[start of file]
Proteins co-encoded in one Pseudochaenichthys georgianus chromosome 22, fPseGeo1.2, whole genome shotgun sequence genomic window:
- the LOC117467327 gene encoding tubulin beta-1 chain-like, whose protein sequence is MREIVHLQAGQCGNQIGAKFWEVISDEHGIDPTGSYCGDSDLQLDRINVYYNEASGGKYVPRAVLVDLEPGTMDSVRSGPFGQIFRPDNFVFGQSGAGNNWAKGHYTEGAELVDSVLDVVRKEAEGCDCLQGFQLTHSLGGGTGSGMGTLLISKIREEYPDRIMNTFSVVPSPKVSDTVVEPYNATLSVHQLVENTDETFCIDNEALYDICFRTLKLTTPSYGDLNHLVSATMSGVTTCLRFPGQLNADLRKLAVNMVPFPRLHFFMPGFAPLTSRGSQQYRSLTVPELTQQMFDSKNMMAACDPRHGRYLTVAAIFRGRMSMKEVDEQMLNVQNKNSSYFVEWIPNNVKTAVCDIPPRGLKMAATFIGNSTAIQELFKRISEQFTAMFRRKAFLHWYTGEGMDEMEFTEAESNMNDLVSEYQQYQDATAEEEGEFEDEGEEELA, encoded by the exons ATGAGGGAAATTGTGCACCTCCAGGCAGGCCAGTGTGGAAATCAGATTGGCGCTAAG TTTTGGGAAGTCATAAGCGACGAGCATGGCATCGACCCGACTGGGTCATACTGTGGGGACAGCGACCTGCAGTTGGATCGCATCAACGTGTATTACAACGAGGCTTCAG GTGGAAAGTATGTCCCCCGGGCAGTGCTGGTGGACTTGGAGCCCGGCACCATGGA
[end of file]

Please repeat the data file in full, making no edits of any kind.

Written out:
Proteins co-encoded in one Pseudochaenichthys georgianus chromosome 22, fPseGeo1.2, whole genome shotgun sequence genomic window:
- the LOC117467327 gene encoding tubulin beta-1 chain-like, whose protein sequence is MREIVHLQAGQCGNQIGAKFWEVISDEHGIDPTGSYCGDSDLQLDRINVYYNEASGGKYVPRAVLVDLEPGTMDSVRSGPFGQIFRPDNFVFGQSGAGNNWAKGHYTEGAELVDSVLDVVRKEAEGCDCLQGFQLTHSLGGGTGSGMGTLLISKIREEYPDRIMNTFSVVPSPKVSDTVVEPYNATLSVHQLVENTDETFCIDNEALYDICFRTLKLTTPSYGDLNHLVSATMSGVTTCLRFPGQLNADLRKLAVNMVPFPRLHFFMPGFAPLTSRGSQQYRSLTVPELTQQMFDSKNMMAACDPRHGRYLTVAAIFRGRMSMKEVDEQMLNVQNKNSSYFVEWIPNNVKTAVCDIPPRGLKMAATFIGNSTAIQELFKRISEQFTAMFRRKAFLHWYTGEGMDEMEFTEAESNMNDLVSEYQQYQDATAEEEGEFEDEGEEELA, encoded by the exons ATGAGGGAAATTGTGCACCTCCAGGCAGGCCAGTGTGGAAATCAGATTGGCGCTAAG TTTTGGGAAGTCATAAGCGACGAGCATGGCATCGACCCGACTGGGTCATACTGTGGGGACAGCGACCTGCAGTTGGATCGCATCAACGTGTATTACAACGAGGCTTCAG GTGGAAAGTATGTCCCCCGGGCAGTGCTGGTGGACTTGGAGCCCGGCACCATGGA